Restructure the board to reflect and advance Institute’s vision, mission and strategic directions.

The Advisory Board shall consist of people who embrace, protect, and advance the values, vision and mission. By providing guidance and support to the executive director through committees, board meetings and individual tasks, the Advisory Board extends the reach of the Institute. Mississippi residents will hold the majority of the Advisory Board seats to maintain our focus on the geographic priority. Partners from various parts of the region, nation and the world will join our Mississippi representatives to bring their own invaluable knowledge and skills to the table. Together, the Advisory Board will become the Institute’s ambassadors to the community, students, youth, partners, businesses, government, funders, and the University.

Summary:

There are important broad themes to note in terms of structural changes for the Institute based on this new strategic plan. Changes must be made in the advisory board, including reducing its size while increasing the clarity of focus in the roles of its members. Thanks to the growing area the Institute serves, we must amplify our virtual services through increasing the availability of tools and resources on more accessible web sites. We will focus 75% of our work in the state of Mississippi, working to deepen and broaden our service to communities, but we will also begin exploring regional, national and international work. Any work beyond Mississippi must bring ideas, resources, connections and support to enhance the primary work in the state.

Our work has also begun to shift towards including advocacy and public policy, within appropriately designated protocols, as well as to taking on a technical assistance role. Our goal is to prepare community leaders to address their own challenges through such assistance. This shift demands a deeper field presence to consistently provide support and assistance. To maximize the Institute’s overall effectiveness, we will focus increasingly on cross-training all staff in several key areas: training/management, organizing, fundraising. We will also offer this training to community leaders in order to strengthen the community’s abilities to accomplish its goals.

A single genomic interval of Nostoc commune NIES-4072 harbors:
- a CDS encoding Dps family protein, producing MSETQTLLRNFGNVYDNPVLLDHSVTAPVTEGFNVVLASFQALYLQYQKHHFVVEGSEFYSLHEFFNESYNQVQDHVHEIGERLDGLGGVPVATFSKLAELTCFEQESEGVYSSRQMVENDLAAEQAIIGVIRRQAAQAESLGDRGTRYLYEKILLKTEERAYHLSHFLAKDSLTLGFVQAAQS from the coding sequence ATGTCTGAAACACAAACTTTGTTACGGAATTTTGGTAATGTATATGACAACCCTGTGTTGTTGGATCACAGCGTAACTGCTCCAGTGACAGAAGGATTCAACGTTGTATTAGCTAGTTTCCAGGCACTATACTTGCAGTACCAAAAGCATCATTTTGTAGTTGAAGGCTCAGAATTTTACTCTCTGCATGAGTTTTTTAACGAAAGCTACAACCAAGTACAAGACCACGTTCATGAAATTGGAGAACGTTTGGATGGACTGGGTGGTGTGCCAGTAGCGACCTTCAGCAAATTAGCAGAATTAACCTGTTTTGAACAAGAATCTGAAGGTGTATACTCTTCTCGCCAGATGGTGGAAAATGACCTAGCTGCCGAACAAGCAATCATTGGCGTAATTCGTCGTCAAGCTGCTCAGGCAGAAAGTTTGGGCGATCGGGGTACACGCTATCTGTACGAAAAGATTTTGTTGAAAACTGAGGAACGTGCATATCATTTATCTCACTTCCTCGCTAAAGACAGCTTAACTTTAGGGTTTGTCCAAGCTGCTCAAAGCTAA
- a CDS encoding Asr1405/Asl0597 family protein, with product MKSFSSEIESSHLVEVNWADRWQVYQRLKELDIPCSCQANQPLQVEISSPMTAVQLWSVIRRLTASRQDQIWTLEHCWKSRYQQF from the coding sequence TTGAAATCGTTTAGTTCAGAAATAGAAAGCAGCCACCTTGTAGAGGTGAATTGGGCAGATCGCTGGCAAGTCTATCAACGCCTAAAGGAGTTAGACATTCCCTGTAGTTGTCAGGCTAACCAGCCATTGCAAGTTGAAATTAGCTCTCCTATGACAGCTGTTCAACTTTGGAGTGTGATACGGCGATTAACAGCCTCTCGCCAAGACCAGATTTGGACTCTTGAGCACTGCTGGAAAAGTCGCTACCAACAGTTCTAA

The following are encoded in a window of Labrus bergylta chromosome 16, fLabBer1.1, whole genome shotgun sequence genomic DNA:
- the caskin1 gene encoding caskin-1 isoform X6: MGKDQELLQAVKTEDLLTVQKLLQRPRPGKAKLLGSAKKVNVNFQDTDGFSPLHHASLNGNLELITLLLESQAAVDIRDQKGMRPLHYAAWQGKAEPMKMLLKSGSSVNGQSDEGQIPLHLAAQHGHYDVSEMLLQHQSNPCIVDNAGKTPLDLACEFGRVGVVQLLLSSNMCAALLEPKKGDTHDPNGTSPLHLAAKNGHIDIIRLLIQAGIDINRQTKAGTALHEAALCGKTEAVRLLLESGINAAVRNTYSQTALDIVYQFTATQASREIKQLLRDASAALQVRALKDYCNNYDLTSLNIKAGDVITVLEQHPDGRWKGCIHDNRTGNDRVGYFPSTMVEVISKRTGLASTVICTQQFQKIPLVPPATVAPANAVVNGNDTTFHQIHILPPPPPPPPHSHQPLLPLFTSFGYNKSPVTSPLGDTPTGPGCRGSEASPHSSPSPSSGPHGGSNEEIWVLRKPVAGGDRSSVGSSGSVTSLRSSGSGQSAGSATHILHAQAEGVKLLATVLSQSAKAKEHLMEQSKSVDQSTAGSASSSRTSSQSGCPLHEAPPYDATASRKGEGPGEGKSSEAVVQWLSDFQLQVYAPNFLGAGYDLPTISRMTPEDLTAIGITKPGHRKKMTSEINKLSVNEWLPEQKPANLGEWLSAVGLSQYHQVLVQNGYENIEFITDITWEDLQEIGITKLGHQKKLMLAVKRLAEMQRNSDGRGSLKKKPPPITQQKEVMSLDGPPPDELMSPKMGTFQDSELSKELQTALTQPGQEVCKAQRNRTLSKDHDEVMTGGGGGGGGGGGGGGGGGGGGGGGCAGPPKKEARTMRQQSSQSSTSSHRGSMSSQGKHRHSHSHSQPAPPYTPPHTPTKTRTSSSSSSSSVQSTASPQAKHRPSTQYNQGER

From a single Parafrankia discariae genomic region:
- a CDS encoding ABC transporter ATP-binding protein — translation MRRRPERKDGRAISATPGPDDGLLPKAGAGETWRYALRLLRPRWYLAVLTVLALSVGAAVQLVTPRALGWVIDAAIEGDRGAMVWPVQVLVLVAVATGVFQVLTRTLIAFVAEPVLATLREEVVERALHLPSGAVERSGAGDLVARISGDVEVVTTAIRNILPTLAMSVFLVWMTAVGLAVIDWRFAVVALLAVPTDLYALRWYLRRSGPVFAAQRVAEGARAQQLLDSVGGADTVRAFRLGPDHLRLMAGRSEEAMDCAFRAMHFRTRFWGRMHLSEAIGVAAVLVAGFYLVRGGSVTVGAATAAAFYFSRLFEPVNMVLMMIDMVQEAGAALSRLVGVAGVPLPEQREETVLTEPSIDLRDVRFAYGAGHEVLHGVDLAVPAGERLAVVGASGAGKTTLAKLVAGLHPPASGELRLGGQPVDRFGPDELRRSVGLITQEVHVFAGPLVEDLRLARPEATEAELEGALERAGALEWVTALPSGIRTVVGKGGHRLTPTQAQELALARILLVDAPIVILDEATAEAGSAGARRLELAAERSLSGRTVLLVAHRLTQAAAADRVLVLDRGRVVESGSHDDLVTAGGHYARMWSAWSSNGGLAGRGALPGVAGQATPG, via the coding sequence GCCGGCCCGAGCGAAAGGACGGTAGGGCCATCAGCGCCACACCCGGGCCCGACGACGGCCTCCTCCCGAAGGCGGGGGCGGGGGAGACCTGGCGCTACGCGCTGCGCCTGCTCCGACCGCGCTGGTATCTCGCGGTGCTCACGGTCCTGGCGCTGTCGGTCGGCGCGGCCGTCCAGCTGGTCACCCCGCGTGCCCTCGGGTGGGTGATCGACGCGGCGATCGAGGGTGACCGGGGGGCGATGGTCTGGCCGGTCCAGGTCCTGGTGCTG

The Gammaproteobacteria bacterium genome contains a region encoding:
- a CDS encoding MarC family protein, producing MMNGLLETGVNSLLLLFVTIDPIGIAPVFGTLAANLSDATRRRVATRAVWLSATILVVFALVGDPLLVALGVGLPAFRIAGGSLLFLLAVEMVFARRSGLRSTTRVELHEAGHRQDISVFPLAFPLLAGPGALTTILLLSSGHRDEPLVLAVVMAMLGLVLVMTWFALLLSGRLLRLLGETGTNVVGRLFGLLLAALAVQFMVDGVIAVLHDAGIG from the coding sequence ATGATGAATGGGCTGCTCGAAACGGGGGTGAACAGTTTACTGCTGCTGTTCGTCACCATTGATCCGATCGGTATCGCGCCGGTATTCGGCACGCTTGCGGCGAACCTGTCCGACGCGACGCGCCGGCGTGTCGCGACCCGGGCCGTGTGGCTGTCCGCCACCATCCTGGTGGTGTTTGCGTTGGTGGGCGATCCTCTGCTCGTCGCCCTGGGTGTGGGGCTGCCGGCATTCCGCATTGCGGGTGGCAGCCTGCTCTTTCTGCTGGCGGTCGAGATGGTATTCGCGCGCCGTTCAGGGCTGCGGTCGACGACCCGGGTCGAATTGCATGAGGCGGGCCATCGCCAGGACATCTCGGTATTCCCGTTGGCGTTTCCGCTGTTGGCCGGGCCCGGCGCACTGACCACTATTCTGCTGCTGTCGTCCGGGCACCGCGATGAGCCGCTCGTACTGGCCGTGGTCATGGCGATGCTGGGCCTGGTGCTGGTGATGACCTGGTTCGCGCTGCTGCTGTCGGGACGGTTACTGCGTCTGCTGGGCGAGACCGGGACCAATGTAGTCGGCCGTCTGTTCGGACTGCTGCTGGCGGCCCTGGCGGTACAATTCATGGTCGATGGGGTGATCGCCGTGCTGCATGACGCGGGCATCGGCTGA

In order to develop the capacity to implement this plan, the Institute requires a high performing board, staff and community. We will develop appropriate training tools and modules, both high and low tech. The Institute will continue to emphasize support for continuing professional development for staff, orientation and training for all board members and technical assistance and training to community leaders.

Theory of Change

The Winter Institute works to create a movement of racial equity and wholeness as a pathway to ending all division and discrimination based on difference. We employ an interconnected process of open and honest communication, relationship-building, and truth-telling with youth and adults alike. This approach–which importantly happens in both communities and classrooms–helps to develop collaborative, knowledgeable leadership and community building skills to increase capacities for positive social change and to secure our linked prosperity. This process leads to evidence-based, community-driven advocacy and equitable policy reform.

 

graph-theory-of-change-new

Open Communication:
Community members from different groups learn both to create a space where it is safe to communicate, and to foster the skills to do so effectively, including deep listening, open and honest questioning, understanding, and the giving of respect.

Relationship-Building:
Relationships and trust can be forged across racial, ethnic, class, intergenerational and cultural lines only after people learn to talk to each other.

Truth-Telling:
Within a safe environment and in the context of trusting relationships, communities can begin to tell the truth about the legacies of racism and other structural systems of discrimination. Honesty about that history and its framing of our present circumstances is a prerequisite to creating effective restorative policies and systems change.

Advocacy:
Based on trust and truth, communities can move forward to clearly assess the problems they face, and develop comprehensive plans to address them through collective action.

Equitable Policy Reform:

As communities identify areas in need of structural change, the Institute, in coalition with allies and in support of grassroots leadership, engages in community building, advocating for the change or abandonment of detrimental policies and creation of new policies that benefit the entire community.